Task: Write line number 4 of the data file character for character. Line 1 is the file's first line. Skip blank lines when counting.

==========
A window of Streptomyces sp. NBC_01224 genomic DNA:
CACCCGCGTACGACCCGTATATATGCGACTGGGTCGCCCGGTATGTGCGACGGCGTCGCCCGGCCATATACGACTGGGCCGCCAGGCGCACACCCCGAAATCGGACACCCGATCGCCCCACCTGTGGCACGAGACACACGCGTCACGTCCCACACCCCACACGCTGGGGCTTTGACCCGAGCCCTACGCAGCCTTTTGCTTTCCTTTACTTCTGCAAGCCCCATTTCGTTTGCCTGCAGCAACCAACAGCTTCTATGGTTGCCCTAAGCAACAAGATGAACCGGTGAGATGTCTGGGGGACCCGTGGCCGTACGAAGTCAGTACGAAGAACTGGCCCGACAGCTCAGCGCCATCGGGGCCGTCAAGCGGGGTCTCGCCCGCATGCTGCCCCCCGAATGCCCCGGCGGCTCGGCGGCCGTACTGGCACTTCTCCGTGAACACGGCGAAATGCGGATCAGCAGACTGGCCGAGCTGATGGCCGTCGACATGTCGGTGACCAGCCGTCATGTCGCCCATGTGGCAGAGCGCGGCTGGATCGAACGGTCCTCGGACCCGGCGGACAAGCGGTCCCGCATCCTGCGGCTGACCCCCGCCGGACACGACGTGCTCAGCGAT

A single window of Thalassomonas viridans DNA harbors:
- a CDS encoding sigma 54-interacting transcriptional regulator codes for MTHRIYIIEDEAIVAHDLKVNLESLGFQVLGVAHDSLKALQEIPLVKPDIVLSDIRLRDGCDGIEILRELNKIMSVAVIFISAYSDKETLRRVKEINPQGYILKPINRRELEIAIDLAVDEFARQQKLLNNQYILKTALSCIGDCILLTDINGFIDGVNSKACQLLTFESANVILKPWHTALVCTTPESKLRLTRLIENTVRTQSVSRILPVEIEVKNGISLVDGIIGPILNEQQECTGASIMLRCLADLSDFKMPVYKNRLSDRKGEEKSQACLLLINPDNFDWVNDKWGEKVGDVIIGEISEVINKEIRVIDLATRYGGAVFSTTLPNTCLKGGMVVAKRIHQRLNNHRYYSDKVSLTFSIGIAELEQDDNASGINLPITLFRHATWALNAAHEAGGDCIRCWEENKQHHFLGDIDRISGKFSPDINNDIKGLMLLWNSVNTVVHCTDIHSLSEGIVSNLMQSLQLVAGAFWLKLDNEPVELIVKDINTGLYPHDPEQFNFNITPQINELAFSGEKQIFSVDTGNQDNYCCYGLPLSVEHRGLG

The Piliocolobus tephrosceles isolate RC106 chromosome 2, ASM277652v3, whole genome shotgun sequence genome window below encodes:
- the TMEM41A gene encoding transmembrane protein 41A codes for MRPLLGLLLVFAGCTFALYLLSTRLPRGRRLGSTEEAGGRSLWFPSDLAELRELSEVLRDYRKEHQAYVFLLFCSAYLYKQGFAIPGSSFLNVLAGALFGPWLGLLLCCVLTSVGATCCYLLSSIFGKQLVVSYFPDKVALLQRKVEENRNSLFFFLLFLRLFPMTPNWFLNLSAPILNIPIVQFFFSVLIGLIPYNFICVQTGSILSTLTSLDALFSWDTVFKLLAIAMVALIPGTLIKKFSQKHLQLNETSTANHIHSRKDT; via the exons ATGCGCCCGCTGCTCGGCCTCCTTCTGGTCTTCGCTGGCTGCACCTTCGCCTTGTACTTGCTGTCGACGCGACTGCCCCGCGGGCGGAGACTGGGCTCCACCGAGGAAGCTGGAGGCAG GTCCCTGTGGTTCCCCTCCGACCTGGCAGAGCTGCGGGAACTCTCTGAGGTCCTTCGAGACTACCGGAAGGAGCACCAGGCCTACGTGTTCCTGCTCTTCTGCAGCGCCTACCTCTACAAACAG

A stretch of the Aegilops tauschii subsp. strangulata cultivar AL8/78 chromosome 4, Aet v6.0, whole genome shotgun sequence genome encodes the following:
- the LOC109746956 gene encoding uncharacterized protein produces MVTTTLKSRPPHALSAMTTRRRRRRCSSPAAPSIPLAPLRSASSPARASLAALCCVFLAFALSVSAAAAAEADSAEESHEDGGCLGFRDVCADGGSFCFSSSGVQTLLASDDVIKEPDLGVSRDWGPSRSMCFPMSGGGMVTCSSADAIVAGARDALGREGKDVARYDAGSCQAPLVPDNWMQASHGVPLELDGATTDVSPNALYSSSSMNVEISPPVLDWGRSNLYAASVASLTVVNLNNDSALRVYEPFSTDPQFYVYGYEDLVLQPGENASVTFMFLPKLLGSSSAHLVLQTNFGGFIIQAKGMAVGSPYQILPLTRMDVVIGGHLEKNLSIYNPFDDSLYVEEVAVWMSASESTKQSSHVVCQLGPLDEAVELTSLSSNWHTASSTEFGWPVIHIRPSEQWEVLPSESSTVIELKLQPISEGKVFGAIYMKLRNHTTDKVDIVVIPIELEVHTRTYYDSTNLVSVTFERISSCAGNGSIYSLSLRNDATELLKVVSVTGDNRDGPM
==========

- a CDS encoding sigma 54-interacting transcriptional regulator codes for MTHRIYIIEDEAIVAHDLKVNLESLGFQVLGVAHDSLKALQEIPLVKPDIVLSDIRLRDGCDGIEILRELNKIMSVAVIFISAYSDKETLRRVKEINPQGYILKPINRRELEIAIDLAVDEFARQQKLLNNQYILKTALSCIGDCILLTDINGFIDGVNSKACQLLTFESANVILKPWHTALVCTTPESKLRLTRLIENTVRTQSVSRILPVEIEVKNGISLVDGIIGPILNEQQECTGASIMLRCLADLSDFKMPVYKNRLSDRKGEEKSQACLLLINPDNFDWVNDKWGEKVGDVIIGEISEVINKEIRVIDLATRYGGAVFSTTLPNTCLKGGMVVAKRIHQRLNNHRYYSDKVSLTFSIGIAELEQDDNASGINLPITLFRHATWALNAAHEAGGDCIRCWEENKQHHFLGDIDRISGKFSPDINNDIKGLMLLWNSVNTVVHCTDIHSLSEGIVSNLMQSLQLVAGAFWLKLDNEPVELIVKDINTGLYPHDPEQFNFNITPQINELAFSGEKQIFSVDTGNQDNYCCYGLPLSVEHRGLG